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Large-scale generation certificates
Certificates created under the Large-scale Renewable Energy Target (LRET) scheme in the online REC Registry administered by the Office of the Renewable Energy Regulator (ORER) by renewable energy power stations. One LGC is equivalent to 1 MWh (megawatt hour) of eligible renewable electricity generated above the power station’s baseline. End users may be able to benefit from creation of LGCs (e.g. if they operate an eligible biomass cogeneration facility). See also Small-scale technology certificates.
Large-Scale Renewable Energy Target Scheme
An Australian Government scheme designed to increase the proportion of energy produced by prescribed large-scale renewable energy technologies. The LRET places an obligation on liable parties (wholesale purchasers of electricity – primarily, energy retailers) to source a specified proportion of their energy purchases from large-scale renewable energy generators each year. See also Large-scale generation certificates and Small-scale technology certificates.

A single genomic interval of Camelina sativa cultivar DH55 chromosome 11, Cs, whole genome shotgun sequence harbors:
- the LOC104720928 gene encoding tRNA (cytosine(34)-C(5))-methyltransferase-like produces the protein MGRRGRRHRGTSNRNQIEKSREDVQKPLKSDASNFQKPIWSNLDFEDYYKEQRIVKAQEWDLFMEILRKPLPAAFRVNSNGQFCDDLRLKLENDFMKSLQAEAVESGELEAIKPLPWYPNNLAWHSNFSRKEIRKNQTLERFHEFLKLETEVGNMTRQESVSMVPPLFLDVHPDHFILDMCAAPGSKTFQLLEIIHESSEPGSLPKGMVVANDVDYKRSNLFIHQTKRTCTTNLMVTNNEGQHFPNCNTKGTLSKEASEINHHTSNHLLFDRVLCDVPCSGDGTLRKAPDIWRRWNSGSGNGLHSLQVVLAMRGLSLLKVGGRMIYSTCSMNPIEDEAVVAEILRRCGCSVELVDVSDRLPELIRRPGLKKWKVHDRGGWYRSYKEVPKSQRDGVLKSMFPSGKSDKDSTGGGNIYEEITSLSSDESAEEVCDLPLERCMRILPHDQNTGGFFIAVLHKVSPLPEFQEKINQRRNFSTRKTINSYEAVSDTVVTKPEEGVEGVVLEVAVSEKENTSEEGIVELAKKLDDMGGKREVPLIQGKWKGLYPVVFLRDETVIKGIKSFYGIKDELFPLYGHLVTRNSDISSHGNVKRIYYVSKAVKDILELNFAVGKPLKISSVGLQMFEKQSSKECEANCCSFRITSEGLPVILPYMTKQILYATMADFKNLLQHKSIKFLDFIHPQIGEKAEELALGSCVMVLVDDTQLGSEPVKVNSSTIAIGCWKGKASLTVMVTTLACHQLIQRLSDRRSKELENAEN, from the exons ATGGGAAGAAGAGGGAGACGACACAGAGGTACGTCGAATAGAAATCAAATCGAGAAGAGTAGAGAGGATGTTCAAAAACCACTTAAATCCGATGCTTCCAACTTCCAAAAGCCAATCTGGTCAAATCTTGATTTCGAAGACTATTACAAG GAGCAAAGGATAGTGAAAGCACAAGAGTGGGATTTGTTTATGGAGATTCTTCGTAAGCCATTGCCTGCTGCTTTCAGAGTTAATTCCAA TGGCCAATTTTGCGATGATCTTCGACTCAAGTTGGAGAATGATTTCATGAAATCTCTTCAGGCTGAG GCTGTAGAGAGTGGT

Liquefied Natural Gas
Natural gas that has been converted into liquid form making it more cost-effective to store and transport.
Refers to how an individual end user’s electricity demand changes throughout the day and year. The load profile is one of the main factors that determines what retailers will charge end users for their electricity supply. Generally speaking, all else being equal, the more variable and less predictable the load profile, the more retailers will charge end users for energy supply. See also Customer Load Variation Charge and ‘Peakiness’ of demand.
A form of demand-side response where an energy user can shift energy consumption from one time of day (or week) to another. See also Demand-side response.
The proportion by which retailers will increase the price of energy to account for losses that occur in transmission and distribution lines as electricity flows from generators to end users’ sites. These losses have a financial effect on energy retailers because they buy ‘wholesale’ electricity as it enters the transmission system at generator connection points but can only sell the ‘retail’ electricity that is delivered to end users; and the volume delivered is reduced by the losses. Wholesale electricity market rules allow energy retailers to recover the cost of these losses from energy users.